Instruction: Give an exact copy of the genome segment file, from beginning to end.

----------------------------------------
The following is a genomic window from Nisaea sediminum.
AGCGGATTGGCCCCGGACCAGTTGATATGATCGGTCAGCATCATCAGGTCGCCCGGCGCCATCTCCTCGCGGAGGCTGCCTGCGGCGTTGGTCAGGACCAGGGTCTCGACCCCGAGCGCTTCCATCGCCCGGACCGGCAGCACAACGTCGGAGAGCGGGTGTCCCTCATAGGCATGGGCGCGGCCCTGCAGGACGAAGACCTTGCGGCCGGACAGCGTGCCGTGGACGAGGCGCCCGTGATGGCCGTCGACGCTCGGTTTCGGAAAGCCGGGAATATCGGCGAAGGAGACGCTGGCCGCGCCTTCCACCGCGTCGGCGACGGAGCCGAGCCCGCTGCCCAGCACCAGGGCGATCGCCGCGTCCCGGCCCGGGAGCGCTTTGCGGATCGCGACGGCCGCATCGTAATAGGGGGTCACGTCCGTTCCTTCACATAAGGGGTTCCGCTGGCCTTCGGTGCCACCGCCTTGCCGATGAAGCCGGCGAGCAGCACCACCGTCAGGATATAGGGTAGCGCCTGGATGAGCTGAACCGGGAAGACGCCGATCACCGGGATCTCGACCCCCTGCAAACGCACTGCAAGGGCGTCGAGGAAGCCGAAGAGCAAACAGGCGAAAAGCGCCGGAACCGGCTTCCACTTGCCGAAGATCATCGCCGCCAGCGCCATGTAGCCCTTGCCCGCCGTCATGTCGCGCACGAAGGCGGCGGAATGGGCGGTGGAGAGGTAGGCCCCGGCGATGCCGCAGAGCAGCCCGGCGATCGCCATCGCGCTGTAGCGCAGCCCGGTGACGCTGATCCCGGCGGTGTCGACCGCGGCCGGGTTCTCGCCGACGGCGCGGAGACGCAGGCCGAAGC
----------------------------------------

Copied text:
The following is a genomic window from Nisaea sediminum.
AGCGGATTGGCCCCGGACCAGTTGATATGATCGGTCAGCATCATCAGGTCGCCCGGCGCCATCTCCTCGCGGAGGCTGCCTGCGGCGTTGGTCAGGACCAGGGTCTCGACCCCGAGCGCTTCCATCGCCCGGACCGGCAGCACAACGTCGGAGAGCGGGTGTCCCTCATAGGCATGGGCGCGGCCCTGCAGGACGAAGACCTTGCGGCCGGACAGCGTGCCGTGGACGAGGCGCCCGTGATGGCCGTCGACGCTCGGTTTCGGAAAGCCGGGAATATCGGCGAAGGAGACGCTGGCCGCGCCTTCCACCGCGTCGGCGACGGAGCCGAGCCCGCTGCCCAGCACCAGGGCGATCGCCGCGTCCCGGCCCGGGAGCGCTTTGCGGATCGCGACGGCCGCATCGTAATAGGGGGTCACGTCCGTTCCTTCACATAAGGGGTTCCGCTGGCCTTCGGTGCCACCGCCTTGCCGATGAAGCCGGCGAGCAGCACCACCGTCAGGATATAGGGTAGCGCCTGGATGAGCTGAACCGGGAAGACGCCGATCACCGGGATCTCGACCCCCTGCAAACGCACTGCAAGGGCGTCGAGGAAGCCGAAGAGCAAACAGGCGAAAAGCGCCGGAACCGGCTTCCACTTGCCGAAGATCATCGCCGCCAGCGCCATGTAGCCCTTGCCCGCCGTCATGTCGCGCACGAAGGCGGCGGAATGGGCGGTGGAGAGGTAGGCCCCGGCGATGCCGCAGAGCAGCCCGGCGATCGCCATCGCGCTGTAGCGCAGCCCGGTGACGCTGATCCCGGCGGTGTCGACCGCGGCCGGGTTCTCGCCGACGGCGCGGAGACGCAGGCCGAAGC